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Tracy Swinton Bailey ’95

Tracy Swinton Bailey ’95, PhD, of Myrtle Beach, SC, is the Chief Executive Officer of Freedom Readers, an after school and summer literacy program that improves reading skills in low-income communities through one-on-one tutoring, free books for home libraries, and inspiring a high-energy learning environment. Dr. Bailey founded the nonprofit in 2010 to “give back to communities in much the same way that the College of Charleston gave back to me.”

Dr. Bailey is originally from Georgetown, SC, and considered attending college at the University of South Carolina, Duke, and Mt. Holyoke. She was introduced to the College in 1990 through the Governor’s School for Academics and “fell in love with the campus, and was fortunate enough to be offered the Randolph Scholarship upon acceptance.”

Dr. Bailey as a sophomore in 
1993 from the Comet yearbook

Dr. Bailey lived in the St. Philip Street residence hall (now known as Berry) her freshman year, moved into Craig her sophomore year, and spent her junior year in Rutledge. “My favorite place at the College was the Cistern,” she says. “I would go there often and find a quiet place in the sun where I could read and study. There was something powerful about the combined beauty and history of the place that made me appreciate the significance of my being there.”

Some of Dr. Bailey’s favorite memories of her time at the College include performing with the CofC Gospel Choir. “There was something extremely uplifting about raising my voice with 50 of my fellow Cougars to bless the world with a positive message,” she says. “And I can’t forget Dr. Nan Morrison and her Shakespeare class. What an amazing adventure that was. I have never had another instructor that struck fear into so many hearts, but was so well-loved.”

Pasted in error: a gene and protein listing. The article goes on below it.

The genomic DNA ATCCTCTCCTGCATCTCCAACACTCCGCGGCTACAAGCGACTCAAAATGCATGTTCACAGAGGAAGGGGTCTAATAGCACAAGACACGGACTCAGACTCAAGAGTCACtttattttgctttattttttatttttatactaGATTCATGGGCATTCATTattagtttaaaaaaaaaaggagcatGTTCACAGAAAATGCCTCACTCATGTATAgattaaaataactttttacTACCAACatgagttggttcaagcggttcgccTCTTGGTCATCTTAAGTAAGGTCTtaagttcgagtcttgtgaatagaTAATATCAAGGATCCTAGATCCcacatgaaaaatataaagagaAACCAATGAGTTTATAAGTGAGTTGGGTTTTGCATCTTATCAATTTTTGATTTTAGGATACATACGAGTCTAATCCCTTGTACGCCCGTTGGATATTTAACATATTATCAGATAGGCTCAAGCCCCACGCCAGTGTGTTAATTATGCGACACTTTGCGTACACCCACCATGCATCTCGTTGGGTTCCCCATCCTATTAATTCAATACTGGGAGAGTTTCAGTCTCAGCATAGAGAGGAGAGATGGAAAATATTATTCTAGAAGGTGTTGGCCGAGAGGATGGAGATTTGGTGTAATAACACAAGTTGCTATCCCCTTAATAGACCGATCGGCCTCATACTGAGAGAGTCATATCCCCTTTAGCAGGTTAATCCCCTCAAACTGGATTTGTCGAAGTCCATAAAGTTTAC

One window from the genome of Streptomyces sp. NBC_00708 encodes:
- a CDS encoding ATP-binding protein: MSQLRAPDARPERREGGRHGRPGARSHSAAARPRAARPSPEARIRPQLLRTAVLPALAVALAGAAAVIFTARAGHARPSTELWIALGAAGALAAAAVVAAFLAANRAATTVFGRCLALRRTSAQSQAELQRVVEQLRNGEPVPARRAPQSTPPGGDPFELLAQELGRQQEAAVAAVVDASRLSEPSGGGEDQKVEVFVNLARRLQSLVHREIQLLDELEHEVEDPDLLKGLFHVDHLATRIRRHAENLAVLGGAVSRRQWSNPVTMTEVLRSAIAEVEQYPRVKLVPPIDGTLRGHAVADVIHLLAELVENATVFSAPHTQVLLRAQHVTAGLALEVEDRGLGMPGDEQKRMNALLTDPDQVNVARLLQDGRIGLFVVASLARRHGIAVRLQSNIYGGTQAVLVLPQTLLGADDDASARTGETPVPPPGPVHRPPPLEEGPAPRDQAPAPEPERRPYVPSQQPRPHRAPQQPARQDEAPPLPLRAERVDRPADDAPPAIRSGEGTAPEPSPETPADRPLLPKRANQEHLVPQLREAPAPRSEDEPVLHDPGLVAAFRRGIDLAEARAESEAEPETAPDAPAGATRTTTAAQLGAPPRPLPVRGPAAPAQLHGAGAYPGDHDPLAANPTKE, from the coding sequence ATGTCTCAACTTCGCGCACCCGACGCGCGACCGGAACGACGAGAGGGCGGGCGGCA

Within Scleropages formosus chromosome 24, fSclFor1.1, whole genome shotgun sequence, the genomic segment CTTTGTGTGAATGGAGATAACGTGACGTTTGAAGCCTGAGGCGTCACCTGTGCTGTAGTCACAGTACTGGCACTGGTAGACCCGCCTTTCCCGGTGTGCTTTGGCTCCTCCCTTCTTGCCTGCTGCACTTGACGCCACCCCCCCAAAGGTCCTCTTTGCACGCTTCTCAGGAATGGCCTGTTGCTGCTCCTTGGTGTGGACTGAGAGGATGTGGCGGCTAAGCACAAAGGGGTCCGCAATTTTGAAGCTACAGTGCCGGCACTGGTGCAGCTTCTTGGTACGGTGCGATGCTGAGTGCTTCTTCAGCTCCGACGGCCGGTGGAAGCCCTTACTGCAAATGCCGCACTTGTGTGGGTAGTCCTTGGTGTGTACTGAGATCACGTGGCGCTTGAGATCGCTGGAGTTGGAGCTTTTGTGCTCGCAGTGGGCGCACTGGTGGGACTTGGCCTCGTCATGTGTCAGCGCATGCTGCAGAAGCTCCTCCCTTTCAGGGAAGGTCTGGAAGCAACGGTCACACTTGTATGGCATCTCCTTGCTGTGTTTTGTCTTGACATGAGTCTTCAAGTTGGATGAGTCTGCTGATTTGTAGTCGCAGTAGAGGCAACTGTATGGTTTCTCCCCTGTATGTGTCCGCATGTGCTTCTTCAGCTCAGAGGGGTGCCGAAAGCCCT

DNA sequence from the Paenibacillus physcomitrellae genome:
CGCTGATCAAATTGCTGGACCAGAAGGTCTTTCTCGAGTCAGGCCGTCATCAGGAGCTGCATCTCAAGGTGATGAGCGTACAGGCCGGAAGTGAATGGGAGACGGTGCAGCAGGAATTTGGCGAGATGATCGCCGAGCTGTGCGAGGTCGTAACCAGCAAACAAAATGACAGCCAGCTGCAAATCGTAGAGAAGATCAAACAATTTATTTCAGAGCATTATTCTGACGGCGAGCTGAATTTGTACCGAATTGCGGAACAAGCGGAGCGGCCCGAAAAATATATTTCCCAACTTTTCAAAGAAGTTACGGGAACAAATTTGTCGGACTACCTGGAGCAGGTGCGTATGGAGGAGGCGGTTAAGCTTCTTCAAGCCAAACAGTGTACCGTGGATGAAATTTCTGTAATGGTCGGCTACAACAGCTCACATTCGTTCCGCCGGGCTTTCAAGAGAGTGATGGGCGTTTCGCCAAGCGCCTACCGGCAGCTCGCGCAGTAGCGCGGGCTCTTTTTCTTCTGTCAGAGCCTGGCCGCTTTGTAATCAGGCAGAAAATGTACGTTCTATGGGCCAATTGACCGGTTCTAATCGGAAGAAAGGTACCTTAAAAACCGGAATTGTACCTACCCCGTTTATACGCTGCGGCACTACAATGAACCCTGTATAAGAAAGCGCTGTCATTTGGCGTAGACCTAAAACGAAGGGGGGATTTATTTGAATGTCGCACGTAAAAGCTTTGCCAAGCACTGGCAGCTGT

Dr. Bailey with husband, Issac,
and children, Kyle & Lyric

The College community taught Dr. Bailey an invaluable lesson. “I learned the true importance of community,” she shares. “It was during my four years on campus that it dawned on me that my success would never depend solely on my intellect or my ambition. My success would always be tied up with the success or failure of the people in my sphere of influence. Despite whatever differences in perspective or world view, my roommates and I looked out for one another, went out of our way to make sure that we stayed safe. Some of the relationships that I established there have lasted for decades and have left an indelible impact on my life.”

For today’s Cougars, Dr. Bailey encourages students to be different: “I would advise students to take risks. Life is short and we don’t know what the future may bring. While students have the advantage of youth on their side, they should deliberately shake off the urge to consistently walk in lockstep with everyone else. It’s innovation that the world needs, people who can look at challenges and find new and pioneering ways to address them. None of that can happen unless individual students are willing to say yes to the opportunities that present themselves while they are enrolled. Students need to get involved with campus life and use their gifts to make a difference.”